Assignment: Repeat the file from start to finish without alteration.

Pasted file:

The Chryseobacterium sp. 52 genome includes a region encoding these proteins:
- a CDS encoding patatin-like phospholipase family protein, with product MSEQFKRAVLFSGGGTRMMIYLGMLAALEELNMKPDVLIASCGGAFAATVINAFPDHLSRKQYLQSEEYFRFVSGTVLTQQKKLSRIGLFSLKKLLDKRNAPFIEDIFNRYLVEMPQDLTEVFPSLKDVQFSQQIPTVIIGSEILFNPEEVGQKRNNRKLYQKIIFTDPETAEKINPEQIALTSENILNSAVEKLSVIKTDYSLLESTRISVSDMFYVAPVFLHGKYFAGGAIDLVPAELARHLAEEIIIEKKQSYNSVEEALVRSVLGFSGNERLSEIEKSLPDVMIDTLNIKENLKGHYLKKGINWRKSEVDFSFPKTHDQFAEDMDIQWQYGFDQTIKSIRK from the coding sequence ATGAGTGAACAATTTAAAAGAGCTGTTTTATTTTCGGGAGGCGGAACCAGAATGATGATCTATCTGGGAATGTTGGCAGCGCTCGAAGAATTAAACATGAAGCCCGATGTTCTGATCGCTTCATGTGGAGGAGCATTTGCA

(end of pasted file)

The Chryseobacterium sp. 52 genome includes a region encoding these proteins:
- a CDS encoding patatin-like phospholipase family protein, with product MSEQFKRAVLFSGGGTRMMIYLGMLAALEELNMKPDVLIASCGGAFAATVINAFPDHLSRKQYLQSEEYFRFVSGTVLTQQKKLSRIGLFSLKKLLDKRNAPFIEDIFNRYLVEMPQDLTEVFPSLKDVQFSQQIPTVIIGSEILFNPEEVGQKRNNRKLYQKIIFTDPETAEKINPEQIALTSENILNSAVEKLSVIKTDYSLLESTRISVSDMFYVAPVFLHGKYFAGGAIDLVPAELARHLAEEIIIEKKQSYNSVEEALVRSVLGFSGNERLSEIEKSLPDVMIDTLNIKENLKGHYLKKGINWRKSEVDFSFPKTHDQFAEDMDIQWQYGFDQTIKSIRK from the coding sequence ATGAGTGAACAATTTAAAAGAGCTGTTTTATTTTCGGGAGGCGGAACCAGAATGATGATCTATCTGGGAATGTTGGCAGCGCTCGAAGAATTAAACATGAAGCCCGATGTTCTGATCGCTTCATGTGGAGGAGCATTTGCA